52      As regards, more specifically, the question whether an internal rule of a private undertaking prohibiting the wearing of any visible sign of political, philosophical or religious beliefs in the workplace constitutes direct discrimination on the grounds of religion or belief, within the meaning of Article 2(2)(a) of Directive 2000/78, the Court has already held that such a rule does not constitute discrimination of that sort provided that it covers any manifestation of such beliefs without distinction and treats all workers of the undertaking in the same way by requiring them, in a general and undifferentiated way, inter alia, to dress neutrally, which precludes the wearing of such signs (judgment of 14 March 2017, G4S Secure Solutions, C‑157/15, EU:C:2017:203, paragraphs 30 and 32). Since every person may have a religion or belief, such a rule, provided that it is applied in a general and undifferentiated way, does not establish a difference of treatment based on a criterion that is inextricably linked to religion or belief (see, by analogy, with regard to discrimination on the grounds of disability, judgment of 26 January 2021, Szpital Kliniczny im. dra J. Babińskiego Samodzielny Publiczny Zakład Opieki Zdrowotnej w Krakowie,C‑16/19, EU:C:2021:64, paragraph 44 and the case-law cited).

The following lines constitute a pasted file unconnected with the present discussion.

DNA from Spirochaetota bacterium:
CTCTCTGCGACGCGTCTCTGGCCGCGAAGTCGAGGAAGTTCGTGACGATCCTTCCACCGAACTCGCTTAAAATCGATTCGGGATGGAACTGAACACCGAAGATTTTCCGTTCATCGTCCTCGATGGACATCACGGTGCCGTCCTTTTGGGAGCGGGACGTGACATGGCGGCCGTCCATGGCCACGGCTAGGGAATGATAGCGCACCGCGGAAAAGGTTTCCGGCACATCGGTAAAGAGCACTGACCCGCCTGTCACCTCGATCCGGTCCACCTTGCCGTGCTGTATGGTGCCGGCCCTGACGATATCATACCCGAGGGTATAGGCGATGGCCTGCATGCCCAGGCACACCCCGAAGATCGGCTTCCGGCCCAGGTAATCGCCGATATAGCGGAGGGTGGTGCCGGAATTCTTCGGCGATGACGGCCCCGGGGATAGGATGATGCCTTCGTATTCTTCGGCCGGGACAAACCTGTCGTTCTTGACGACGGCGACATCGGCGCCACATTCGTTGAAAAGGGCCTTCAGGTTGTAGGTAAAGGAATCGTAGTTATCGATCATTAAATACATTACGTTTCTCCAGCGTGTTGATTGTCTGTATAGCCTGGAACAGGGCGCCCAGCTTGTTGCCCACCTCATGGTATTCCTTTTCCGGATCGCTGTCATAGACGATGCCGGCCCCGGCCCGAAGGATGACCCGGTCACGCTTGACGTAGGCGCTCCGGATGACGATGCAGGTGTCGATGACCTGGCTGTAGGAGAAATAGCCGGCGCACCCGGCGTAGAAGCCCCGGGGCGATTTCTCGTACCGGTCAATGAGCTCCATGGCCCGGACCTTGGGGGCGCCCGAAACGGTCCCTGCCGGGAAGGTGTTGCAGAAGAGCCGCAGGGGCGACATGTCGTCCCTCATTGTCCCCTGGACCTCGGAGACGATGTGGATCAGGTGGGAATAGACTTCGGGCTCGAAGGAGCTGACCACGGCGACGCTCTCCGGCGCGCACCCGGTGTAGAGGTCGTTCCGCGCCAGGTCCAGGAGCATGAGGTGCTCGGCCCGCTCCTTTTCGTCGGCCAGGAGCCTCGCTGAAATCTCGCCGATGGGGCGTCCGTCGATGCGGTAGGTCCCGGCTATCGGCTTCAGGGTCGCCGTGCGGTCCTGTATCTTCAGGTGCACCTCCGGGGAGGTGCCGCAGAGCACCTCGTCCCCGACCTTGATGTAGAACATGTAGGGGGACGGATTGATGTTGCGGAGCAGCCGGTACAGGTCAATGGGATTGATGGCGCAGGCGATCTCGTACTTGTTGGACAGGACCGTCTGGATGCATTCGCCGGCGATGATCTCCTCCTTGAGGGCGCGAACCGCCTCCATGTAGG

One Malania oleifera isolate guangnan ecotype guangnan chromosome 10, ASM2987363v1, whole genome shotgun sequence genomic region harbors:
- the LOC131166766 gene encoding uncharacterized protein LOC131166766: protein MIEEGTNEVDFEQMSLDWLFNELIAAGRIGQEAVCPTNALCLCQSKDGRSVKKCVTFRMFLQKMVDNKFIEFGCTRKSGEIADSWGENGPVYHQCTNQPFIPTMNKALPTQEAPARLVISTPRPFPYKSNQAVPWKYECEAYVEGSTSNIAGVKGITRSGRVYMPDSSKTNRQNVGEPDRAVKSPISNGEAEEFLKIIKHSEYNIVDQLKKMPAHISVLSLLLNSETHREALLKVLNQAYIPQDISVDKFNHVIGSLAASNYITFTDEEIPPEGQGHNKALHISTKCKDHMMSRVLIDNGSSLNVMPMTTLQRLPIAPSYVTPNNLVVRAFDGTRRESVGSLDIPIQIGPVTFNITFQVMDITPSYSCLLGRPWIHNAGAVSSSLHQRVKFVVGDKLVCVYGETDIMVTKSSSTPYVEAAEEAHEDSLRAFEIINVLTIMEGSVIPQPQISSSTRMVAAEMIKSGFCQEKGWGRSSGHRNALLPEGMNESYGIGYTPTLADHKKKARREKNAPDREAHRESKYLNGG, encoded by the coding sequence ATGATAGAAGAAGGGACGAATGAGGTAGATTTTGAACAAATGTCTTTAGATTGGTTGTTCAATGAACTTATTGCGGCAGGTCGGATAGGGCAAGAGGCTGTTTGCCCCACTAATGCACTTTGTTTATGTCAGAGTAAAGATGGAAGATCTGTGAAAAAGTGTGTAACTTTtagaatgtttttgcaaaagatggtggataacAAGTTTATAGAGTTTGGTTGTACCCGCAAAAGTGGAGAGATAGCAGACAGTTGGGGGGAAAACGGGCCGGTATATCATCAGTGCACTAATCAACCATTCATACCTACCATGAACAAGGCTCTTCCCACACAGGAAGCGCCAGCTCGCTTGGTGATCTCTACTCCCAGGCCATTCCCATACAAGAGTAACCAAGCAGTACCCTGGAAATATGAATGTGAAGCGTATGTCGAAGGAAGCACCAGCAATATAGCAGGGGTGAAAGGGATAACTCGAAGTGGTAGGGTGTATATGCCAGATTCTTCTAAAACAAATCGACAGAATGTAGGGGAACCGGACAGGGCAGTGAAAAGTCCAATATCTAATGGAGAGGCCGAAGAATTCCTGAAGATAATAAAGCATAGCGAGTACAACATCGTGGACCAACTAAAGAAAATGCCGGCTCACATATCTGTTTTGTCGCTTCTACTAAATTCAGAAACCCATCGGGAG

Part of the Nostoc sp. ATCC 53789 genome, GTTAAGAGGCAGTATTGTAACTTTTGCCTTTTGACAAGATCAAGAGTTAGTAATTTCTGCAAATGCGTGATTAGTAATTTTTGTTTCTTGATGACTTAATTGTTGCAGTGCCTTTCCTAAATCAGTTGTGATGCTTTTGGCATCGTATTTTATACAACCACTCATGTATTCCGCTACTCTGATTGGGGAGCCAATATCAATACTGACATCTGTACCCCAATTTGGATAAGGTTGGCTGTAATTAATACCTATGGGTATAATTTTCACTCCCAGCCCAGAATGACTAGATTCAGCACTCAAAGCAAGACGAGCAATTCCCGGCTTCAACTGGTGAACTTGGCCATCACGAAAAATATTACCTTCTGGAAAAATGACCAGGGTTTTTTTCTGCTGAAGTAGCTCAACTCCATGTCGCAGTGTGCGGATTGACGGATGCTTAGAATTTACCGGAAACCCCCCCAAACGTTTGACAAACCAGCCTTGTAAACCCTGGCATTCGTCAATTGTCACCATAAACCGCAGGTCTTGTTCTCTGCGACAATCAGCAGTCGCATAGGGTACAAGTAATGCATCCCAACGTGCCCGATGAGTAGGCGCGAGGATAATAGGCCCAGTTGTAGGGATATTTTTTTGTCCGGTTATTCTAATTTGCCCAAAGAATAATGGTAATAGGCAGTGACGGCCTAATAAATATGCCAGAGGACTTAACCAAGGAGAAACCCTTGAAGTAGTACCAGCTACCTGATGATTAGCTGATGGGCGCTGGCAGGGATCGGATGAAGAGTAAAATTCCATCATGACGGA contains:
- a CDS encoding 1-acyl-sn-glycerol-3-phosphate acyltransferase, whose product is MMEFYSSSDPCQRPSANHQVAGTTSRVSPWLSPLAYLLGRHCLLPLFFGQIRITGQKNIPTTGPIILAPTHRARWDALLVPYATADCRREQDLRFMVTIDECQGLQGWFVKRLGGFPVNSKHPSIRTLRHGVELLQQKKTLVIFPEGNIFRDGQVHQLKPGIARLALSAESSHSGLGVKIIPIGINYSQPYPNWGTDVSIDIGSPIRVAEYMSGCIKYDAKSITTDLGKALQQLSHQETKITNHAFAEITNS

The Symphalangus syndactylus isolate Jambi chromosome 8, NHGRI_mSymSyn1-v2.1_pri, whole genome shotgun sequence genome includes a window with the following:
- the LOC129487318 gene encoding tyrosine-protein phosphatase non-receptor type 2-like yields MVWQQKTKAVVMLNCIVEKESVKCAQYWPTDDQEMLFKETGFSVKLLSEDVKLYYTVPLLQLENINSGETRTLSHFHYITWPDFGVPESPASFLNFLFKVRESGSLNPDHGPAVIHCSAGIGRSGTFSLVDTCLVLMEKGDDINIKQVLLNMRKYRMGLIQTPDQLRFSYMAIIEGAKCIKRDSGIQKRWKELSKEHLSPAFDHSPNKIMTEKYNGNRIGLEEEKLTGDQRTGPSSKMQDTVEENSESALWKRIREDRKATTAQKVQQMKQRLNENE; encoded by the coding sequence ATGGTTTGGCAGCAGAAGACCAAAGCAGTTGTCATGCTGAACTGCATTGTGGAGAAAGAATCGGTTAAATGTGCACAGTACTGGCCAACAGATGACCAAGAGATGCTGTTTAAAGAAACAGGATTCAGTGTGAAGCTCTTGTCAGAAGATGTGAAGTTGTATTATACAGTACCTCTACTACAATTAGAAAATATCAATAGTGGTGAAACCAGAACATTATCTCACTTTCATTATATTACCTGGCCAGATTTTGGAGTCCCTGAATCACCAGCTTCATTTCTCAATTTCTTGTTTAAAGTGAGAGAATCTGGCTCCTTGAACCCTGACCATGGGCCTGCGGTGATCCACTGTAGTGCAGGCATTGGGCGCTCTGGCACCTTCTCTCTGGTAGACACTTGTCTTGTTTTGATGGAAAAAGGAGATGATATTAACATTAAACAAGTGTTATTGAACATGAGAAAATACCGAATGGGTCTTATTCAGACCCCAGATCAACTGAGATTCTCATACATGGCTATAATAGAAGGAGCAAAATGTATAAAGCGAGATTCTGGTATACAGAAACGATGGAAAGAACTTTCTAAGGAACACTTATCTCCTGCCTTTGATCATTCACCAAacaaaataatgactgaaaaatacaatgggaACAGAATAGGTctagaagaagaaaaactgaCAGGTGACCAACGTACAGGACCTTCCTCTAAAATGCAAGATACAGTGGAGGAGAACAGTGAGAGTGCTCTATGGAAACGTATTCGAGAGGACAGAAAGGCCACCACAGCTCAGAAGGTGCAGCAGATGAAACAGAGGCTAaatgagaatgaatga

53      That finding is not called into question, as the Advocate General observed in point 54 of his Opinion, by the fact that some workers observe religious precepts requiring certain clothing to be worn. Although the application of an internal rule such as that referred to in paragraph 52 above is indeed capable of causing particular inconvenience for such workers, that has no bearing on the finding, set out in that paragraph, that that rule, reflecting a policy of political, philosophical and religious neutrality on the part of the employer, does not, in principle, establish a difference of treatment between workers based on a criterion that is inextricably linked to religion or belief, within the meaning of Article 1 of Directive 2000/78.

54      Since it appears from the file before the court that WABE also required another employee wearing a religious cross to remove that sign, it appears prima facie that the internal rule at issue in the main proceedings was applied to IX without any difference of treatment by comparison with any other person working for WABE, with the result that it cannot be considered that IX suffered a difference of treatment directly based on her religious beliefs, for the purpose of Article 2(2)(a) of Directive 2000/78. However, it is for the referring court to make the necessary factual assessments and to determine whether the internal rule adopted by WABE was applied in a general and undifferentiated way to all the workers of that undertaking.